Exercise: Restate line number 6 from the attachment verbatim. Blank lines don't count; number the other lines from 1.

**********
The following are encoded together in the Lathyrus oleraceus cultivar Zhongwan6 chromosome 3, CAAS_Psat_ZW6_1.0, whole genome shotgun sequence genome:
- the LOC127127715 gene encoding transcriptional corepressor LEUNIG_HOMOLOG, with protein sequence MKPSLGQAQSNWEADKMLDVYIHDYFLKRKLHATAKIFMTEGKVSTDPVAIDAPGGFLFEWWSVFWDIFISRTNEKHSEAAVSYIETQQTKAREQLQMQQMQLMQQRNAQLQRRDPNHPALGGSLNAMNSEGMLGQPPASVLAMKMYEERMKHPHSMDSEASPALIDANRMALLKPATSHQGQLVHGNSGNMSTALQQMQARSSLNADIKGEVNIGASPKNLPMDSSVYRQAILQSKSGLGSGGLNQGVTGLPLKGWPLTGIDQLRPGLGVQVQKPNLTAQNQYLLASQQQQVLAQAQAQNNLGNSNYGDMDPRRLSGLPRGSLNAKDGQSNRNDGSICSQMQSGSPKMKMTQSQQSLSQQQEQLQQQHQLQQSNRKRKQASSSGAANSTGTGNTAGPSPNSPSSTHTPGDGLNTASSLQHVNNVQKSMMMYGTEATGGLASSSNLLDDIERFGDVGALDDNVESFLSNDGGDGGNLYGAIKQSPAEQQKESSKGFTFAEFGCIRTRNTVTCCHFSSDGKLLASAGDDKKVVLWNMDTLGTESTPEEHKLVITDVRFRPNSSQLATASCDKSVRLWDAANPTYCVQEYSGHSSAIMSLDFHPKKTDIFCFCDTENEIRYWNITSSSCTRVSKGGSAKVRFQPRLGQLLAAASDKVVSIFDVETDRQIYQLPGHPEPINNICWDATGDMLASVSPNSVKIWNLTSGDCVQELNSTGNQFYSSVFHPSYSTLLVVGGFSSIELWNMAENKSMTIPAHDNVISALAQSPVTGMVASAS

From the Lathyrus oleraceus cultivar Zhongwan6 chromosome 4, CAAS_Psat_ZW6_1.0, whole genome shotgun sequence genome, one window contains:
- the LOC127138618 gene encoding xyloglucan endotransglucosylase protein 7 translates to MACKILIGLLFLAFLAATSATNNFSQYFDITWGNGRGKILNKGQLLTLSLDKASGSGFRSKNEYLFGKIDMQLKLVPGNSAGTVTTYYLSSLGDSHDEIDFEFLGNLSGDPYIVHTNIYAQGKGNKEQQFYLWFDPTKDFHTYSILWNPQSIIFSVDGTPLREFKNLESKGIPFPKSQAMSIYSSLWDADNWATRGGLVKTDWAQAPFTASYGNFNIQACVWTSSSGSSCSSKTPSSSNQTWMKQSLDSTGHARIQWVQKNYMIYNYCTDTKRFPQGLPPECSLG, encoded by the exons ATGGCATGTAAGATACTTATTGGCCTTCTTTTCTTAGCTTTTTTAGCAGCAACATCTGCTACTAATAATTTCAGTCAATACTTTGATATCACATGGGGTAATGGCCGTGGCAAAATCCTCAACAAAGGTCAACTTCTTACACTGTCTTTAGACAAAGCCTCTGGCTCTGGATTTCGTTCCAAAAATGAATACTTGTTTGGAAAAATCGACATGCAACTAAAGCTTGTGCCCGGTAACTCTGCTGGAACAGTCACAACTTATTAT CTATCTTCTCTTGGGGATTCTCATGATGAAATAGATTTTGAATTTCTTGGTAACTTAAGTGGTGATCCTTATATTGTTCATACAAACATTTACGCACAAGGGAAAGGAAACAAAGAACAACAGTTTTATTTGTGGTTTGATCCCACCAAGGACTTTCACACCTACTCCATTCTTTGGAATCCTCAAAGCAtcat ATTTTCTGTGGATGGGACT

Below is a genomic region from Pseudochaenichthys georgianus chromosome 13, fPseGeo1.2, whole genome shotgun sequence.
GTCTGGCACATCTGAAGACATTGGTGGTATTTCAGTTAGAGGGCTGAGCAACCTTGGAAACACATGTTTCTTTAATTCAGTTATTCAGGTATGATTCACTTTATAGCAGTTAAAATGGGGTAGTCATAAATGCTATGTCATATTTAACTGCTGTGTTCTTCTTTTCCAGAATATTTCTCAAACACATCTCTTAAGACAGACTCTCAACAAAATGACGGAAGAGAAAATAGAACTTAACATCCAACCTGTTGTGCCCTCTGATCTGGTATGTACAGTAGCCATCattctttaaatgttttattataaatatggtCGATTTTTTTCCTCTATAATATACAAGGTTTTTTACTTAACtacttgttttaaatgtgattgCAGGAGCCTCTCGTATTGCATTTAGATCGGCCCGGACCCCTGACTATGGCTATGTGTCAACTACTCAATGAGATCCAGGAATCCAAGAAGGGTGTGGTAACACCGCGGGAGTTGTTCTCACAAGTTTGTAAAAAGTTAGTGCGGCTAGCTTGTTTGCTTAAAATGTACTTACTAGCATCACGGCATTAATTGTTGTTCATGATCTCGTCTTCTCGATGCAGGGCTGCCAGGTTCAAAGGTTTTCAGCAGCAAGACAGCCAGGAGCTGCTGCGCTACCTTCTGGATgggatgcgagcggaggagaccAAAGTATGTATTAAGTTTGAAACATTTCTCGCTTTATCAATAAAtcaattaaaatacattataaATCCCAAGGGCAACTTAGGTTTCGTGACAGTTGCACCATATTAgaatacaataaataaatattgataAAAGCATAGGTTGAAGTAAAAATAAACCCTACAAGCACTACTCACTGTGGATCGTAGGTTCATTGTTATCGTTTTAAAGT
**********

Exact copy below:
GTCTGGCACATCTGAAGACATTGGTGGTATTTCAGTTAGAGGGCTGAGCAACCTTGGAAACACATGTTTCTTTAATTCAGTTATTCAGGTATGATTCACTTTATAGCAGTTAAAATGGGGTAGTCATAAATGCTATGTCATATTTAACTGCTGTGTTCTTCTTTTCCAGAATATTTCTCAAACACATCTCTTAAGACAGACTCTCAACAAAATGACGGAAGAGAAAATAGAACTTAACATCCAACCTGTTGTGCCCTCTGATCTGGTATGTACAGTAGCCATCattctttaaatgttttattataaatatggtCGATTTTTTTCCTCTATAATATACAAGGTTTTTTACTTAACtacttgttttaaatgtgattgCAGGAGCCTCTCGTATTGCATTTAGATCGGCCCGGACCCCTGACTATGGCTATGTGTCAACTACTCAATGAGATCCAGGAATCCAAGAAGGGTGTGGTAACACCGCGGGAGTTGTTCTCACAAGTTTGTAAAAAGTTAGTGCGGCTAGCTTGTTTGCTTAAAATGTACTTACTAGCATCACGGCATTAATTGTTGTTCATGATCTCGTCTTCTCGATGCAGGGCTGCCAGGTTCAAAGGTTTTCAGCAGCAAGACAGCCAGGAGCTGCTGCGCTACCTTCTGGATgggatgcgagcggaggagaccAAAGTATGTATTAAGTTTGAAACATTTCTCGCTTTATCAATAAAtcaattaaaatacattataaATCCCAAGGGCAACTTAGGTTTCGTGACAGTTGCACCATATTAgaatacaataaataaatattgataAAAGCATAGGTTGAAGTAAAAATAAACCCTACAAGCACTACTCACTGTGGATCGTAGGTTCATTGTTATCGTTTTAAAGT